4. Don't think you have to buy a lot of cruise appropriate clothes.

This is mostly for first time cruisers, though my dear wife seems to look at every upcoming cruise as a reason to shop. Because cruise lines publish and refer to dress codes all the time, newcomers often think there is some kind of unofficial uniform to wear on a ship.

The real dress code on a cruise ship probably exists in your closet already, so you shouldn't have to buy anything. I am happy to see the trend toward more casual cruising, mainly because formal dress requirements put a lot of people off from cruising. (After working on a ship for a year and wearing a suit seven days a week, I swore that if I ever cruised as a passenger I would never wear a suit. Of course, I didn't keep that oath.)

Daytime wear is what you'd see during a pool party at a rich uncle's house. For men, cotton (not denim) shorts and a polo shirt are perfect. Button-down patterned shirts are also great; so are tropical (Hawaiian-style) shirts for tropical destinations, or any other pattern you like.

If you can't tell what color your sneakers were when you bought them, buy a new pair. Sandals are also acceptable for daytime wear -- but not on shore tours, where you need to protect your feet. For women, shorts and slacks for daytime wear are most practical, because decks can get windy. The air-conditioned interiors of cruise ships can also get chilly, so bring a sweater.

For men, formal night dining means you will want a jacket of some kind and preferably a tie, along with dark dress shoes. Shorts, sneakers, baseball hats and denim are never appropriate in the dining room. Finally, please do not buy nautical-themed clothes such as striped sweaters with epaulets or captain's style hats! You will look like a tenderfoot and probably feel like one, too.

5. Leave shipboard contact information at home for your family & friends.

I get email every week from people who need to get in touch with a loved one on a ship, either for good or bad news. It almost every case, they don't even know which cruise line to contact. Unfortunately, I cannot help these people.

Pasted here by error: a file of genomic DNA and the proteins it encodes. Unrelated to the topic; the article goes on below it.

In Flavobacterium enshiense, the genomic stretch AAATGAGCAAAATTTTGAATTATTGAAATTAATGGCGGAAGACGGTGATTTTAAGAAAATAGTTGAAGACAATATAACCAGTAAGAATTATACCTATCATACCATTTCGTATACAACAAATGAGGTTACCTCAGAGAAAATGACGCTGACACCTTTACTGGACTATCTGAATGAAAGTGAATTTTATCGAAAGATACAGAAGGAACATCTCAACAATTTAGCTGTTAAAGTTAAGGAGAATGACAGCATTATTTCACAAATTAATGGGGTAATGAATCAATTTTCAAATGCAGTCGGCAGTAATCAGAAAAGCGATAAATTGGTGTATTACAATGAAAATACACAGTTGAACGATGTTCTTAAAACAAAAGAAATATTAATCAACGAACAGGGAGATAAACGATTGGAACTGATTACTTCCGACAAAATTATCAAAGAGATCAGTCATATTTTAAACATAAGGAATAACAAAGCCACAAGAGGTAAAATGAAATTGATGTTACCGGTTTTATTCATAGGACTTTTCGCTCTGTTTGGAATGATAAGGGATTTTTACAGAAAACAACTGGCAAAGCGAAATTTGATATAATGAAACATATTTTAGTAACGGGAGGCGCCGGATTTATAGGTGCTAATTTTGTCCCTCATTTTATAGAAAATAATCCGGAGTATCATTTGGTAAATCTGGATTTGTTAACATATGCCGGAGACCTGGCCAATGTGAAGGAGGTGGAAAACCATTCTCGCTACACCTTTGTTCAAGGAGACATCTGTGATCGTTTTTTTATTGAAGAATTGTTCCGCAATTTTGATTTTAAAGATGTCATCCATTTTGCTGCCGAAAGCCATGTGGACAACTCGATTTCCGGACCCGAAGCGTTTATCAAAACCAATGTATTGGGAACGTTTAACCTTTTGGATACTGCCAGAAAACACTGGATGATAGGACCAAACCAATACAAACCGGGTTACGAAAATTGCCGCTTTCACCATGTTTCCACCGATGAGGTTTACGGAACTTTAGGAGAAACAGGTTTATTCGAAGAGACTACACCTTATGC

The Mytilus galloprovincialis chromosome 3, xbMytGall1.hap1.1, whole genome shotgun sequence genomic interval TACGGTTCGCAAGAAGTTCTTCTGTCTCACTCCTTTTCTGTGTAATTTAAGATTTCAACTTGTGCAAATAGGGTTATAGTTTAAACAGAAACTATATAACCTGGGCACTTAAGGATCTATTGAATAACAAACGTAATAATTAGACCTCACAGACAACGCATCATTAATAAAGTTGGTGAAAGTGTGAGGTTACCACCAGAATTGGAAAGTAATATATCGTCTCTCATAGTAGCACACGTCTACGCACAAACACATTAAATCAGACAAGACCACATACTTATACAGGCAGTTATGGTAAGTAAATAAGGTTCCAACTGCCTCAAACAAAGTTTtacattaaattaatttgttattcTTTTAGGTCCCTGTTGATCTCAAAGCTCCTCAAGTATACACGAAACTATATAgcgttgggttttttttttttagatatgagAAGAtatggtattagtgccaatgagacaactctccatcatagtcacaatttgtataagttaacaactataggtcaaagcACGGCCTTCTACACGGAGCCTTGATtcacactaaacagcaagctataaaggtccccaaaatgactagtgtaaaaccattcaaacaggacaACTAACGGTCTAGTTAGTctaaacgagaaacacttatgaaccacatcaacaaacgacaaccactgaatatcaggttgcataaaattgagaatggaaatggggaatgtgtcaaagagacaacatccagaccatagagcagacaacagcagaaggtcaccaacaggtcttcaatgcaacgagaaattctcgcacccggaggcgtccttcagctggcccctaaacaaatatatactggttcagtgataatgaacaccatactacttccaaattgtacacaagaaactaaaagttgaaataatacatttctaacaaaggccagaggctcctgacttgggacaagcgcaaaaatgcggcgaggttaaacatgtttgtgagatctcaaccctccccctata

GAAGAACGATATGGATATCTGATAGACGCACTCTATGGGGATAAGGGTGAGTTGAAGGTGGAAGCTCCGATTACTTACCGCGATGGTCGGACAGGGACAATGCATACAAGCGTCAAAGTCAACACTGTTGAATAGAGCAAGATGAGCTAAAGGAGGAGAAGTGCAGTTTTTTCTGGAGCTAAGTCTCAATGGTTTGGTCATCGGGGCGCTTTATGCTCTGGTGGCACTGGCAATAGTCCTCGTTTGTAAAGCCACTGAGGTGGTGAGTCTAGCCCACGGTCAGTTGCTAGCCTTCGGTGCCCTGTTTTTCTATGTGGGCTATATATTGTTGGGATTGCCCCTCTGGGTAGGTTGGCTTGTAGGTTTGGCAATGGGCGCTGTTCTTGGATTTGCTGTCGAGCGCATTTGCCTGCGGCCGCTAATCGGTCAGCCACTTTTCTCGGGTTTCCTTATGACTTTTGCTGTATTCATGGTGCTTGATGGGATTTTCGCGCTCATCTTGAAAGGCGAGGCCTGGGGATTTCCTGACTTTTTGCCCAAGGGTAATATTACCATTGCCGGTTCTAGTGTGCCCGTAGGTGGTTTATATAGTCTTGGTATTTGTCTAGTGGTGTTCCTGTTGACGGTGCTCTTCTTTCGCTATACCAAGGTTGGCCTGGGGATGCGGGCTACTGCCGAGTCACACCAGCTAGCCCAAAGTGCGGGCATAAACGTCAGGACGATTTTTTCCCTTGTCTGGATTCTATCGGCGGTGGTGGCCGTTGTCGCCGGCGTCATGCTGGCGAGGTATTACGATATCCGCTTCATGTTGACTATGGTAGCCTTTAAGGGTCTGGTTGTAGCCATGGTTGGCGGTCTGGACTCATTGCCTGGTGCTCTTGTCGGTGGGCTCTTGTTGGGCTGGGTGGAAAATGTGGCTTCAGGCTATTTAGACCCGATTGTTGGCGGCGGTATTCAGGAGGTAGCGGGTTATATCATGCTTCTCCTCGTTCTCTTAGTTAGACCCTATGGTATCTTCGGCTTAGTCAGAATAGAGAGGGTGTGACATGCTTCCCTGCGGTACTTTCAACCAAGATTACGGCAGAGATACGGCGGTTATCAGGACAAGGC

When your cruise documents arrive, look for a punch-out card to give your friends or relatives, telling them everything they need to know about contacting you on your cruise. Make several copies of this information and send it to friends and family by e-mail, or by mail if necessary. The idea is to give it to them in a form that they can easily find if they need it. Tell them to stick on their refrigerator with a magnet until you get back.

6. Getting to the ship.

The easiest transfers from airport to pier are available from the cruise line. They almost always provide a representative who waits in the baggage claim area and directs arriving passengers to the appropriate motor coach. If you do not see a representative for your cruise line, ask someone who works there. They usually know where you should look. Don't expect to see someone waiting for you at your arrival gate.

If you opt for your own taxicab to the ship, be aware of the possibility that some taxi drivers will scam you, especially in foreign countries. My favorite taxi scam involves the old Turkish Lira, which was worth 160,000 to the Dollar. It is quite difficult to distinguish a 5,000,000 note from a 500,000 note when you are dealing with unfamiliar currency. So when the taxi fare was 800,000 lira, I gave them a 5,000,000 lira ($35) note. Then the driver fiddled with his money where I couldn't see it, held up a 500,000 lira note, and said You did not give me enough. Taking him at his word, I handed over another 500,000 lira note, and received 200,000 lira in change. I should have received 4,200,000 in change (about $30). Back at the hotel, I noticed I was about $100 short when I converted my lira back to dollars. Only then did I realize three different cabbies scammed me the same way in one day.

In a foreign country, always ask the taxi driver the approximate fare to your destination before you enter the cab. Also ask if there is an extra charge for baggage. If he says he does not know exactly, ask him to estimate it. If he merely points to the meter, implying the cost is what the meter says, this is a fair deal; just make sure he turns on the meter as soon as he starts driving.

If you ever have a dispute with a cab driver, do not mention it until you and your luggage are safely outside the taxicab. Then leave someone else in your party to watch your luggage and look for a policeman. Chances are the cab driver will cave, or he might get back in his cab and drive away. Taxicabs are highly regulated throughout the world. And although they are infamous for scamming tourists, they never want to get in trouble with local officials.

7. Always watch your luggage

Any time you transfer luggage from one vehicle to another, keep your eyes on your bags at all times. Never let a taxi drive away until you are sure you have all your luggage; and when you give bags to a porter, double-check that every bag that should go into your stateroom or hotel room is on his cart. When you arrive in your room, count your bags immediately.